Sand dealers have been dealt a major b**w after a court dismissed their request to have the Machakos county government restrained from enacting new trading levies on their businesses.
High Court Judge George Odunga made the ruling following an application by the 19 petitioners, who include Sacco members, requesting the court to grant interim orders restraining the county government from implementing the new taxes as spelt out in the County Finance Bill 2018.
The traders, through their lawyer Mburu Mbugua, wanted the county authorities to be ordered to revert to the old rates on sand harvesting and transportation until the matter is heard and determined in court.
The traders, through the Kenya National Chamber of Commerce and Industry (Machakos Chapter) and Truckers Association of Kenya (TAK) had alleged the new rates were passed without adequate public participation or consultation with stakeholders in the lucrative sector.
However, Justice Odunga faulted the traders’ application saying it had failed to raise substantial grounds on why the orders should be granted.
He similarly said the dealers had not convinced the court how the new rates would p*******e them in their business and eventually drive out of work.
“As is clear from the affidavit sworn by the applicants, there is completely no allusion as to that imminent danger. There is no iota of evidence tending to show any p*******e or danger that the applicants face in the event that the impugned legislation is implemented,” read part of his ruling.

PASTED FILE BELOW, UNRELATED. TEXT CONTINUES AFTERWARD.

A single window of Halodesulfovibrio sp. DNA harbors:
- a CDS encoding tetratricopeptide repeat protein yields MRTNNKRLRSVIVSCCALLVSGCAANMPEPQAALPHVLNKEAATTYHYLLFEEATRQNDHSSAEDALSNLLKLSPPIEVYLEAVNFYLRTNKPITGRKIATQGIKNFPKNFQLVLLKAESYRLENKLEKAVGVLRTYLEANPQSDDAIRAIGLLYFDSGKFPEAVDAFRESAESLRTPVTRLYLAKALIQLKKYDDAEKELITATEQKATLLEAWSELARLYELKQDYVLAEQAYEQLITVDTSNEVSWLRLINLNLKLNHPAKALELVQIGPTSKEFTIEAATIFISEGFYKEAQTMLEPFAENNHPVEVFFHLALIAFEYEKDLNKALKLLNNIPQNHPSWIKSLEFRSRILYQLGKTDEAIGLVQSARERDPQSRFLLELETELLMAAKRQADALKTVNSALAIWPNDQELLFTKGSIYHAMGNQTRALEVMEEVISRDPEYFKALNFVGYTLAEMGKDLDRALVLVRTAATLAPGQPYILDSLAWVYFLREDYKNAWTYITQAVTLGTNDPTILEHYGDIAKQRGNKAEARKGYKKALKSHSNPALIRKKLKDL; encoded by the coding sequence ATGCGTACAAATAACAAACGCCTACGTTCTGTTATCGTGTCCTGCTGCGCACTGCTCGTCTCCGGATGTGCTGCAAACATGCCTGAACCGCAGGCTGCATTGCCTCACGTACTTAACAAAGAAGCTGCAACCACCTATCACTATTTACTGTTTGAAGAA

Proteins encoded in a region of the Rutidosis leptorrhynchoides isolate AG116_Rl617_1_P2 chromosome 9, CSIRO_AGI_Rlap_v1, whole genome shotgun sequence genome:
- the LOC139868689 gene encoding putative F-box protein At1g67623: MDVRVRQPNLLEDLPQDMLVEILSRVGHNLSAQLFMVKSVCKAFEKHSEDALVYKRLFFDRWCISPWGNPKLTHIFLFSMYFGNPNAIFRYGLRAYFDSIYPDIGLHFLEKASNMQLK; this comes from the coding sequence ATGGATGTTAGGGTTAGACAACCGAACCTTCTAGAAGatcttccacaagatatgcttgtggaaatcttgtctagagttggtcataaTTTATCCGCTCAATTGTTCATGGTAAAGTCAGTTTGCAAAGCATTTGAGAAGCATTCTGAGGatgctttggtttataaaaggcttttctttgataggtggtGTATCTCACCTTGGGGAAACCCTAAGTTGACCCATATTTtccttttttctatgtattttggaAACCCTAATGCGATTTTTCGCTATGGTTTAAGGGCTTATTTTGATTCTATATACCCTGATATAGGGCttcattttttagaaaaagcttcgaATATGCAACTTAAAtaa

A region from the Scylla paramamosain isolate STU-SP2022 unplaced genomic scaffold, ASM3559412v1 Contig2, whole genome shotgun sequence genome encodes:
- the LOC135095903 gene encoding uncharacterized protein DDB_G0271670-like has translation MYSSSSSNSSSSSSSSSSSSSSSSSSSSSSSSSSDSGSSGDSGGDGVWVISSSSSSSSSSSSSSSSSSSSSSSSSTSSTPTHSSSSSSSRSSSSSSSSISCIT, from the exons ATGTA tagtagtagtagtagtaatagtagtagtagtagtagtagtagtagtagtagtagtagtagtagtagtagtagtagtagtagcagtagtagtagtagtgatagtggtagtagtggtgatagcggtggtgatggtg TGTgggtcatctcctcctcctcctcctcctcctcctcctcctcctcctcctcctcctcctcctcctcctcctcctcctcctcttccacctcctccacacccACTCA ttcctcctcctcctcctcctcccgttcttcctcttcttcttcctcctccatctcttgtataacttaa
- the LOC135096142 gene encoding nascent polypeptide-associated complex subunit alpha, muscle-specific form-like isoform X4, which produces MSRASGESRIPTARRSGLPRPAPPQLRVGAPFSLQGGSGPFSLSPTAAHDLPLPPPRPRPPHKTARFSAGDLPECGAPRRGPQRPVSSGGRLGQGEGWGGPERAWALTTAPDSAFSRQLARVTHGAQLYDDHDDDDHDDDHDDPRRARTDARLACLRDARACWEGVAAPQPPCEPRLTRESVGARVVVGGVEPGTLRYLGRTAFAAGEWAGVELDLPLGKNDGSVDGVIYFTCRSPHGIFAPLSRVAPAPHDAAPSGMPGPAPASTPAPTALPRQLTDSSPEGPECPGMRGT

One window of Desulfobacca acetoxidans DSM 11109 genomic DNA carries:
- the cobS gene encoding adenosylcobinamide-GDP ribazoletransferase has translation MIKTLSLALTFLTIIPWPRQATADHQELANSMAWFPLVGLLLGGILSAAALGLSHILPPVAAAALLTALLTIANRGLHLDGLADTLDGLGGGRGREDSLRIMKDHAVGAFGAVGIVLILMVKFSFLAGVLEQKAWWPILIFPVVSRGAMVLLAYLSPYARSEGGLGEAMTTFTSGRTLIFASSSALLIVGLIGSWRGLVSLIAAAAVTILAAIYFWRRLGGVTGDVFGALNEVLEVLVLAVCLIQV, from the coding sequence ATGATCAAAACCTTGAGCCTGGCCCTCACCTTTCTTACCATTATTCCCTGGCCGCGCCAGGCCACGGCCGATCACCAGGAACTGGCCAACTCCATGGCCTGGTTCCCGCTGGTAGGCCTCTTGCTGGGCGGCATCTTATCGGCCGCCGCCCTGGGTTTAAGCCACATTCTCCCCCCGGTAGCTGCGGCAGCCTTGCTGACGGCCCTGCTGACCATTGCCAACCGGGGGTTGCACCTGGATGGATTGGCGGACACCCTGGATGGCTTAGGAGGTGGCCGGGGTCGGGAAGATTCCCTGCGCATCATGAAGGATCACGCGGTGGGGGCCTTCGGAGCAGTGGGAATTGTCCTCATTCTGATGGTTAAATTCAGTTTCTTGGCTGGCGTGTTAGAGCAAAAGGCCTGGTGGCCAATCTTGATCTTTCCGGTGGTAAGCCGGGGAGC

The traders had listed both the county executive and the county assembly as first and second respondents respectively.
Mbugua had said it was the petitioner’s case that the respondents, while passing and implementing the Machakos County Finance Bill 2018 failed in their obligation to adhere to the constitutional requirement to follow due process.
In the petition, the traders had termed the new rates as “draconian and exorbitantly high” but lawyer Caroline Kamende, for the County Assembly, had opposed the application saying the contested law on taxation was already in force.
“The orders the petitioners are seeking should not be considered as the Act is already in force and is being implemented by the first respondent,” Kamande had told Justice Odunga.
With the ruling in place, it means the traders will have to put up with the new rates until the matter is heard and concluded in the court before they can know their fate.